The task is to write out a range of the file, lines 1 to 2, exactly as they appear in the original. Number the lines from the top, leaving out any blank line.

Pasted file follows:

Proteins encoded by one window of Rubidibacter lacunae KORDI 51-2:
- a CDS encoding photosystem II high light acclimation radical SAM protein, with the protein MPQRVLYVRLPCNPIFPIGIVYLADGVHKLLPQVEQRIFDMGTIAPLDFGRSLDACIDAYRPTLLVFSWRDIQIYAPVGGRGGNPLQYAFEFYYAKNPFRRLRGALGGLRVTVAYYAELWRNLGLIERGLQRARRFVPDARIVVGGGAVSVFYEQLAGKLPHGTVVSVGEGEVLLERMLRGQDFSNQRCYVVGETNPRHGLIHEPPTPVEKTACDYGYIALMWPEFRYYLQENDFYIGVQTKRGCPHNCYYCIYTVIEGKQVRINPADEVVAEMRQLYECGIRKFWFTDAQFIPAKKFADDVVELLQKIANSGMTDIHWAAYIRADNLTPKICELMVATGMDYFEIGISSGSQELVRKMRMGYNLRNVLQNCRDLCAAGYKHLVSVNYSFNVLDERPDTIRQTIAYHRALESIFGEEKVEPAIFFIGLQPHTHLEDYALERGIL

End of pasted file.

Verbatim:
Proteins encoded by one window of Rubidibacter lacunae KORDI 51-2:
- a CDS encoding photosystem II high light acclimation radical SAM protein, with the protein MPQRVLYVRLPCNPIFPIGIVYLADGVHKLLPQVEQRIFDMGTIAPLDFGRSLDACIDAYRPTLLVFSWRDIQIYAPVGGRGGNPLQYAFEFYYAKNPFRRLRGALGGLRVTVAYYAELWRNLGLIERGLQRARRFVPDARIVVGGGAVSVFYEQLAGKLPHGTVVSVGEGEVLLERMLRGQDFSNQRCYVVGETNPRHGLIHEPPTPVEKTACDYGYIALMWPEFRYYLQENDFYIGVQTKRGCPHNCYYCIYTVIEGKQVRINPADEVVAEMRQLYECGIRKFWFTDAQFIPAKKFADDVVELLQKIANSGMTDIHWAAYIRADNLTPKICELMVATGMDYFEIGISSGSQELVRKMRMGYNLRNVLQNCRDLCAAGYKHLVSVNYSFNVLDERPDTIRQTIAYHRALESIFGEEKVEPAIFFIGLQPHTHLEDYALERGIL